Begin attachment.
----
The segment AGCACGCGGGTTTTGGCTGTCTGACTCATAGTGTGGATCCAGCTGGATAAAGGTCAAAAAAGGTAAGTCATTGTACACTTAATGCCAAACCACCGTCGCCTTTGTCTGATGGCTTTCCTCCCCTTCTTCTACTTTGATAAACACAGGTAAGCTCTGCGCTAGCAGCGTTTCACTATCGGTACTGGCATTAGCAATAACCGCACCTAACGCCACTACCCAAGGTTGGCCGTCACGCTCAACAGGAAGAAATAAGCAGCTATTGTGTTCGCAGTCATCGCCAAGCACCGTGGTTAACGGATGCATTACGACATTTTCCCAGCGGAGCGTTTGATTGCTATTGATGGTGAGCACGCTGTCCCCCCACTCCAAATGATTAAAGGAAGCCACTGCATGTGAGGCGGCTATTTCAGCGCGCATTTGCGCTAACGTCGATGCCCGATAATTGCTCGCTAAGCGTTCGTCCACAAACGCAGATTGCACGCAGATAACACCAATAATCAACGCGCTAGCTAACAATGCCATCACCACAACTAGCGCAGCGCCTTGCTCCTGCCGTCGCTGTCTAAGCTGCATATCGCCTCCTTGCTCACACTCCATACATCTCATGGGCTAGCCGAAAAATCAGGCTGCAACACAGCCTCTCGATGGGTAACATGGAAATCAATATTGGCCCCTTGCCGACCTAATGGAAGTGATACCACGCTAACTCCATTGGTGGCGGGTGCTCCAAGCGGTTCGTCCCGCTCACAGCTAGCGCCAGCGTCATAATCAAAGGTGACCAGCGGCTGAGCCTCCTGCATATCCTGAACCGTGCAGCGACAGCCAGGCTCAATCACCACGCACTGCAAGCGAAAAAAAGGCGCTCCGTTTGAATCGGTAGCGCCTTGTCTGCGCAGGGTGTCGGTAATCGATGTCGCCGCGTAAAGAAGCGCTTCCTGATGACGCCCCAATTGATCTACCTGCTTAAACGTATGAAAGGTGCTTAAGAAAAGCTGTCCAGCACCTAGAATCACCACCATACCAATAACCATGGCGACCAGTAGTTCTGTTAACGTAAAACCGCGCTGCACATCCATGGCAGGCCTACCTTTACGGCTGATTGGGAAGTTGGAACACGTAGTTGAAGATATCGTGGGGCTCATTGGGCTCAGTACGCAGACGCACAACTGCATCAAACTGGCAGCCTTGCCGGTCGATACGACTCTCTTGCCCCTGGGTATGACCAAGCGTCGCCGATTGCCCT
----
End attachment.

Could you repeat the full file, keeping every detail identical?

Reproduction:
The segment AGCACGCGGGTTTTGGCTGTCTGACTCATAGTGTGGATCCAGCTGGATAAAGGTCAAAAAAGGTAAGTCATTGTACACTTAATGCCAAACCACCGTCGCCTTTGTCTGATGGCTTTCCTCCCCTTCTTCTACTTTGATAAACACAGGTAAGCTCTGCGCTAGCAGCGTTTCACTATCGGTACTGGCATTAGCAATAACCGCACCTAACGCCACTACCCAAGGTTGGCCGTCACGCTCAACAGGAAGAAATAAGCAGCTATTGTGTTCGCAGTCATCGCCAAGCACCGTGGTTAACGGATGCATTACGACATTTTCCCAGCGGAGCGTTTGATTGCTATTGATGGTGAGCACGCTGTCCCCCCACTCCAAATGATTAAAGGAAGCCACTGCATGTGAGGCGGCTATTTCAGCGCGCATTTGCGCTAACGTCGATGCCCGATAATTGCTCGCTAAGCGTTCGTCCACAAACGCAGATTGCACGCAGATAACACCAATAATCAACGCGCTAGCTAACAATGCCATCACCACAACTAGCGCAGCGCCTTGCTCCTGCCGTCGCTGTCTAAGCTGCATATCGCCTCCTTGCTCACACTCCATACATCTCATGGGCTAGCCGAAAAATCAGGCTGCAACACAGCCTCTCGATGGGTAACATGGAAATCAATATTGGCCCCTTGCCGACCTAATGGAAGTGATACCACGCTAACTCCATTGGTGGCGGGTGCTCCAAGCGGTTCGTCCCGCTCACAGCTAGCGCCAGCGTCATAATCAAAGGTGACCAGCGGCTGAGCCTCCTGCATATCCTGAACCGTGCAGCGACAGCCAGGCTCAATCACCACGCACTGCAAGCGAAAAAAAGGCGCTCCGTTTGAATCGGTAGCGCCTTGTCTGCGCAGGGTGTCGGTAATCGATGTCGCCGCGTAAAGAAGCGCTTCCTGATGACGCCCCAATTGATCTACCTGCTTAAACGTATGAAAGGTGCTTAAGAAAAGCTGTCCAGCACCTAGAATCACCACCATACCAATAACCATGGCGACCAGTAGTTCTGTTAACGTAAAACCGCGCTGCACATCCATGGCAGGCCTACCTTTACGGCTGATTGGGAAGTTGGAACACGTAGTTGAAGATATCGTGGGGCTCATTGGGCTCAGTACGCAGACGCACAACTGCATCAAACTGGCAGCCTTGCCGGTCGATACGACTCTCTTGCCCCTGGGTATGACCAAGCGTCGCCGATTGCCCT